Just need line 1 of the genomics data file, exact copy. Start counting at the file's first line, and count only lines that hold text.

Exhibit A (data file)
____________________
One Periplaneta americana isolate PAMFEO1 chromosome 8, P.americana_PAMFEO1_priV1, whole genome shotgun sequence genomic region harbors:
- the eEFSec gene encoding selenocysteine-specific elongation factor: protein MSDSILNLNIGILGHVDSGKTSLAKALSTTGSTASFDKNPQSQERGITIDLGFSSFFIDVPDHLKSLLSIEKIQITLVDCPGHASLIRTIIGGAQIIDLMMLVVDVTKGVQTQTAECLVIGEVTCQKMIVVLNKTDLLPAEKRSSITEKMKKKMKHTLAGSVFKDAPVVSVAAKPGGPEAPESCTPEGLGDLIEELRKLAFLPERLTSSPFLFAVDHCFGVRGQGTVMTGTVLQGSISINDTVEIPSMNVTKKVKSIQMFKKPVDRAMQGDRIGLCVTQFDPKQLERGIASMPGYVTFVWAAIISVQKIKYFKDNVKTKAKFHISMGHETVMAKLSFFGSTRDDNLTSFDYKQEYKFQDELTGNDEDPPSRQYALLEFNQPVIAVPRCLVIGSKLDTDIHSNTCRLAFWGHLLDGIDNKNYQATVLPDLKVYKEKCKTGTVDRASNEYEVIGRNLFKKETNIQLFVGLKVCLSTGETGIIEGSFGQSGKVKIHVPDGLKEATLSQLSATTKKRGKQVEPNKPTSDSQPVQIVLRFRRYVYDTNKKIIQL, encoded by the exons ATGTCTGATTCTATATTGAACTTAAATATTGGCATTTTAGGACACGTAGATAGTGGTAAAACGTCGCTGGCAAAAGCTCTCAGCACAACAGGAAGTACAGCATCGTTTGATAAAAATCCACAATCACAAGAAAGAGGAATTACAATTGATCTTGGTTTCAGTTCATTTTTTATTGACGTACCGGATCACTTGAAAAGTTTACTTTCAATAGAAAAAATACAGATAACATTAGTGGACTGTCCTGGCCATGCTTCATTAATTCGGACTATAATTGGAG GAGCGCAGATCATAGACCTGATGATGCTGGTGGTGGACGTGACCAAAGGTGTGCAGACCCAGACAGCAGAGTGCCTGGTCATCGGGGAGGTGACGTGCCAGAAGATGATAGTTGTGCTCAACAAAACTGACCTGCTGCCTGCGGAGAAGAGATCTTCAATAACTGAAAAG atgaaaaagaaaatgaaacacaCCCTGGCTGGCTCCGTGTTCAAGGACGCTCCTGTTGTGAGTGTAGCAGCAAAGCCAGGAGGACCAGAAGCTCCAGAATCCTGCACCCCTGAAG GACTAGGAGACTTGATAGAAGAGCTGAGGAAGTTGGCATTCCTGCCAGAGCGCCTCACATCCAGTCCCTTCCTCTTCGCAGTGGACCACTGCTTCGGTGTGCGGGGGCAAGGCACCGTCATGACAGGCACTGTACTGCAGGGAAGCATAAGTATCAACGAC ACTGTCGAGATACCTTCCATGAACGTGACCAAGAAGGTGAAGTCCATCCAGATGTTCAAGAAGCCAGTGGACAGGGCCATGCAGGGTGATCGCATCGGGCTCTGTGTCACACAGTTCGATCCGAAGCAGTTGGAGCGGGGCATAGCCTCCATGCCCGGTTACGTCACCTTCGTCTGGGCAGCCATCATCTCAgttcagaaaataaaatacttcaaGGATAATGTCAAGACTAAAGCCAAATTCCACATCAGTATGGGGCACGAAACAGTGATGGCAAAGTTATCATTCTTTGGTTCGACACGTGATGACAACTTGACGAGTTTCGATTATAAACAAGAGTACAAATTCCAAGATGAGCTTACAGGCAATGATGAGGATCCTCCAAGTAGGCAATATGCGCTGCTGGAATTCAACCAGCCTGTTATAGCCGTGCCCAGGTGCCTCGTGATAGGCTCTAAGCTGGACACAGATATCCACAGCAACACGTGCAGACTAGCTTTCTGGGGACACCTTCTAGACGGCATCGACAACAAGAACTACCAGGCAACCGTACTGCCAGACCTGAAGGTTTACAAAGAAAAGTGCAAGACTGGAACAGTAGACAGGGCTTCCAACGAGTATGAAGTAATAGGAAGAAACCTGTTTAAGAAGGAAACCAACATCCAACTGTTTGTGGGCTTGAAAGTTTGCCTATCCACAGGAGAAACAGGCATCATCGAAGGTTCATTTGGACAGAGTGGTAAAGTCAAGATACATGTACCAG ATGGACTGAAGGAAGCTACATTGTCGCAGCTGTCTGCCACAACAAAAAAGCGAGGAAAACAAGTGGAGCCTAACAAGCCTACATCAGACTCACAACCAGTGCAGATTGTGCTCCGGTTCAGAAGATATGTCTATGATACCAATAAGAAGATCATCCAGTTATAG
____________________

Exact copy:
One Periplaneta americana isolate PAMFEO1 chromosome 8, P.americana_PAMFEO1_priV1, whole genome shotgun sequence genomic region harbors: